The city of Brookhaven has filed a lawsuit seeking to make DeKalb County transfer ownership of the eastern portion of Brookhaven Park to the city, but a county commissioner says the land has never been part of the park.

The city claims in its suit, filed on Jan. 11 in DeKalb Superior Court, that the entire 21-acre property made up Brookhaven Park when the city incorporated in 2012, but the county only sold the western portion of the park to the city in 2017. The cost was $922, based on a state law that set the price for transferring parkland to newly incorporated cities at $100 per acre.

A DeKalb County map shows the division of Brookhaven Park, with the left portion owned by the city of Brookhaven and the right side currently owned by the county. The county is considering building a new city library in the park because it does not have another feasible site. (Special)

But DeKalb County Commissioner Jeff Rader, whose district includes Brookhaven, said the portion of property the county kept never was part of Brookhaven Park, though the county allowed local residents to use the open space in that section.

He said the property has a long-term lease to the Community Service Board, which operates a development disabilities center at the site.

“To characterize that as part of Brookhaven Park is actually inaccurate,” Rader said.

He said the section of land that includes the center is a separate parcel from the park and was subdivided before Brookhaven became a city. “So, I’m trying to convey that it’s actually not part of any park,” he said.

Rader said by including a substantial sum in its General Obligation bond issue to purchase the property, Brookhaven had admitted that the eastern parcel wasn’t eligible for the property transfer at $100 per acre.

But city officials say the park includes all the property.

“Brookhaven Park has been a park and was enjoyed as a park for decades before Brookhaven became a city. Now DeKalb County claims the park isn’t a park, which is laughable,” said City Manager Christian Sigman.

“At one time, the city of Brookhaven offered approximately $2 million for the land, based upon an appraisal conducted by the county, and DeKalb verbally accepted the offer,” city spokesperson Burke Brennan said.

The city was willing to offer more than $100 per acre for two reasons. First, the county argued it was not parkland and a lawsuit would have to be filed to settle that dispute. DeKalb officials also said the county was approximately $2 million short in building a new Brookhaven regional library building.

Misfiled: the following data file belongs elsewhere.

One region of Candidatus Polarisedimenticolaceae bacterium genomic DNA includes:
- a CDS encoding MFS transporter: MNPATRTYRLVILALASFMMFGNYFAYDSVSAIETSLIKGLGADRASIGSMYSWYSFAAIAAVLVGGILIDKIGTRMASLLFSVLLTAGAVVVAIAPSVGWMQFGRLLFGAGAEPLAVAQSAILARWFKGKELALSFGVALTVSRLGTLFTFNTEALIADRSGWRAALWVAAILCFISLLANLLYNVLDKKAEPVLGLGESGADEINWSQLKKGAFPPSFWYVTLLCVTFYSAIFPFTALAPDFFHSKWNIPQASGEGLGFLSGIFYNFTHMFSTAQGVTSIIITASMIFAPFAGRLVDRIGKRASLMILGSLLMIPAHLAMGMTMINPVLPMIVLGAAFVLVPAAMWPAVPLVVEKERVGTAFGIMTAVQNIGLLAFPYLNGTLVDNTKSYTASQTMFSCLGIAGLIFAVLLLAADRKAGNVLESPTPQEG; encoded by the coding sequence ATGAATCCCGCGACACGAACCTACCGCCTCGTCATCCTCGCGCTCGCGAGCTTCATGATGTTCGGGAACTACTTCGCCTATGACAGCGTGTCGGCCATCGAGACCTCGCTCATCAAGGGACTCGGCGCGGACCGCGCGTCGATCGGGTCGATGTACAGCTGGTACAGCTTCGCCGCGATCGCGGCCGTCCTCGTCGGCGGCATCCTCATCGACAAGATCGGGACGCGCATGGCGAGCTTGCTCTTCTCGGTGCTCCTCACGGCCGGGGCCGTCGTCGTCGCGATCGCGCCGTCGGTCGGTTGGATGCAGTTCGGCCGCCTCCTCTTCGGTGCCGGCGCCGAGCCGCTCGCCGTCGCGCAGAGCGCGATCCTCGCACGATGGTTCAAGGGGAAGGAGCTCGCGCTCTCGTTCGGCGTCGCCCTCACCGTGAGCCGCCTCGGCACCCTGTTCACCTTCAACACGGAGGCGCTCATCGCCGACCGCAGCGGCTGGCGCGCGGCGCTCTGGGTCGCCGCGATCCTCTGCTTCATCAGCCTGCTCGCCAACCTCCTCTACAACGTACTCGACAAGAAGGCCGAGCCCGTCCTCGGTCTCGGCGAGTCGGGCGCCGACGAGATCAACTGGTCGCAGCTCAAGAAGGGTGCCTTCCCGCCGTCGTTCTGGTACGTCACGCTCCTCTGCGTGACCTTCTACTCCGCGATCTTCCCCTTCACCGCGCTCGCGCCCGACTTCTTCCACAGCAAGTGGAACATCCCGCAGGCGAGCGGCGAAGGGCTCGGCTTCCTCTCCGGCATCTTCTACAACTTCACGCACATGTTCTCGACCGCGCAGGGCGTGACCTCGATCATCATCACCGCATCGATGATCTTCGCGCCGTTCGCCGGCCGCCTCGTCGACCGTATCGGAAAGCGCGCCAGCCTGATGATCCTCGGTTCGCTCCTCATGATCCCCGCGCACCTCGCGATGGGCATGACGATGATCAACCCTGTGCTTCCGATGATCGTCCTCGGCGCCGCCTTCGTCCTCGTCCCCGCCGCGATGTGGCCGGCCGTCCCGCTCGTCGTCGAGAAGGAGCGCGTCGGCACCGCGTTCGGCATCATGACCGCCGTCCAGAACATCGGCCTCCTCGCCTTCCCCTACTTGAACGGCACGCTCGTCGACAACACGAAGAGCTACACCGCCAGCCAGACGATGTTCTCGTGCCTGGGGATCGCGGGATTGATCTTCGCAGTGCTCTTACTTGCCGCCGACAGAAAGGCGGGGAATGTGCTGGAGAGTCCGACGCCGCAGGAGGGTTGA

“Therefore, the hope was that they could use the $2 million from the park sale for a new building somewhere else in the city, which would benefit all residents,” Brennan said. “Per state statute, Brookhaven should pay $1,200 because it is approximately 12 acres.”

Brookhaven and DeKalb shared more than 30 emails and had 10 meetings on the property purchase in 2020, he said. The last communication from the city to DeKalb asking on the status was in November 2020. The city said in a news release that the county prefers to use the parkland as leverage against the city in unrelated policy and political disputes.

Rader said the county is considering a property owned by the city at 1623 North Druid Hills Road, near its intersection with Lenox Park Boulevard, for the new library building. City Councilmember Madeline Simmons proposed the site during a September 2020 town hall meeting she hosted, with Rader attending at her invitationRader said the city initially proposed buying the property with the CSB building for $2 million and leasing a portion of it back to the county for a new library. But City Council later rejected that location for the library.

Now the county’s Library Board of Trustees is getting an analysis done on the North Druid Hills Road property to determine if it is suitable for a regional library and can accommodate safe access to the site. Access would be from Lenox Park Boulevard, because a blind curve makes access off North Druid Hills unsafe.

He said if the analysis is positive, he thinks the opportunity will exist for the county to sell the property with the CSB center. Brookhaven would then need to subdivide part of it to lease back to the CSB so it can continue operations.

Bob Pepalis

Bob Pepalis covers Sandy Springs for Rough Draft Atlanta and Reporter Newspapers.